EUS – Vergel (BLWBCK, 2024)

I’ve been working with my current employer for just over 7 years, and two weeks today will mark the 7 year anniversary of moving into my current house, sort of properly solidifying my cross-country translocation here. I’ve often felt that there’s something in that number, seven: I know it has a long history in the symbolic and spiritual, but my perception is more circular.

Example: the two major phases of schooling here in the UK are 7 years long, you’re usually 21 when you leave university (multiple of seven), medical or architectural degrees (of which I have neither) often run 7 years: the rigours of the educational system seem to me to build a cyclicity into life unintended (or unapparent), or not from an early age.

I appreciate this makes little sense on the face of it but part of the reason for my retroflections lately is that life has been quite peculiar over the last few months, and I’ve caught myself in moments of emotional flattening drifting back to think of a younger version of me, an innocent and inexperienced predecessor that would never have guessed (and perhaps never have chosen) this future. Yet here we are all the same, turning in the periodicity of life’s suggestive cycles. Rise and fall, subduction and erosion.

EUS’ VergelĀ accentuates that moodiness in its sonic burial grounds: a deepening past, a strange and vaguely unhappy present, and a listless, unseeable yet aerial future. Jose’s music, perhaps more than ever, treads in the muddiness of that now, peering through the fog ahead and behind, barely perceiving what’s to come. The record moves seamlessly, early tracks like brief intro “Vergel” (Orchard) and “Terranal” (Earthly) crossing dronescapes over borders, moving in grey mists and hovering drones.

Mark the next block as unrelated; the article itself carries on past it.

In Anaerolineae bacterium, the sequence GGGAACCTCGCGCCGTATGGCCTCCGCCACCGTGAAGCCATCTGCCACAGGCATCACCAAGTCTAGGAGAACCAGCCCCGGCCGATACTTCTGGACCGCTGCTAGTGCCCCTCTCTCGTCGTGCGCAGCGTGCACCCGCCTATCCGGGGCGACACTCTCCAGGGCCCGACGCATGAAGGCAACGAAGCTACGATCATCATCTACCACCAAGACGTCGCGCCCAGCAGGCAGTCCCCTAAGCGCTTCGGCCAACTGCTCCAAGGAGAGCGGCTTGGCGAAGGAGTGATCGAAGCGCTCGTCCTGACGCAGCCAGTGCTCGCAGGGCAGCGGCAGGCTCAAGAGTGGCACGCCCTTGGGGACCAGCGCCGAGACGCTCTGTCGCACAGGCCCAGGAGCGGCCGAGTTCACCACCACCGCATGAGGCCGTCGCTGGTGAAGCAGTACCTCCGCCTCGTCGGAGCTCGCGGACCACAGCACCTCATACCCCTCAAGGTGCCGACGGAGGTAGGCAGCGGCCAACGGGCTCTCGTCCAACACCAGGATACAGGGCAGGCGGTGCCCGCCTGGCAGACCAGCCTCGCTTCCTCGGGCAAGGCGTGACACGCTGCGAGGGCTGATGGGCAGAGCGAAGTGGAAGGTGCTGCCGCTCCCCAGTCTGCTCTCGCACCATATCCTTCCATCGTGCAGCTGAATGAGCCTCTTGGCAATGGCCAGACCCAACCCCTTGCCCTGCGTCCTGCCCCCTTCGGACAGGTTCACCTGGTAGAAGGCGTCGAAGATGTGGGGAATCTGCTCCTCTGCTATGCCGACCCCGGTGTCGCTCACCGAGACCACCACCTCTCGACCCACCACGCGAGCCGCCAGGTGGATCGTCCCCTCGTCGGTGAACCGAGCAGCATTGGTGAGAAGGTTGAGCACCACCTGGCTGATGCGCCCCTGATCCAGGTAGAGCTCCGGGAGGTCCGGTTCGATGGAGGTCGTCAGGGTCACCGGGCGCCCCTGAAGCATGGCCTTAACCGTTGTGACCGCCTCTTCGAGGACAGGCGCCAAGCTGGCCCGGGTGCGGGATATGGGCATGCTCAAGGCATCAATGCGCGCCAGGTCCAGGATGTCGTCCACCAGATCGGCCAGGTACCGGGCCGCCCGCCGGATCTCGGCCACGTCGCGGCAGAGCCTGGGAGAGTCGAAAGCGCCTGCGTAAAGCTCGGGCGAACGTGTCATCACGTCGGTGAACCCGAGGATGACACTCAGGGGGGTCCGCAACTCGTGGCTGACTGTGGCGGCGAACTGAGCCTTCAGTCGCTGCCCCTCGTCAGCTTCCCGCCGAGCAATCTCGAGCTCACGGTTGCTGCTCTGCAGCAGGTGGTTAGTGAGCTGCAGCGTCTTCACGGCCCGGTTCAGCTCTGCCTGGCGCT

Nominally though this is a record of the earth, and so we sink into “Subsuelo (piedad)” (Subsoil, piety) to suck the air out of early movements, a process that its descendant “Subsuelo (lethargo)” or Subsoil, Lethargy also achieves later in the album. In between them in the record’s core is a sort of subjugated realm, a world of everything and nothing. “Veta Madre” (Motherlode) delivers a glimmer of promise, a light at the end of a tunnel, a point of distant emanation. Murmuring voices can be heard as it slips tectonically into “Antas” (Tapirs), whisperings that percolate through the journeying synths: are these angels come to rescue, or just urban throng stamping overhead?

I’m convinced that “Umbral”‘s motif originated in Blade Runner 2049, its ominous reworking rather flattened but layered into emergent splays of untouchable tones that slide across the ground. It pitches gently into closing “Nucleo”, Nucleus, the heart of everything yet still moves in the same ambiguous idiosyncrasies. It casts the same triple-point that’s always found here in time’s crook: a light touch, a mysterious aura, a hint of malice.

If things are as they seem and my life is on the cusp of circularising another seven year cycle it does beg the question of what’s coming next? Will the burial continue, or is this the time of the plough and the turning of the earth? VergelĀ doesn’t have answers because it is only the moment.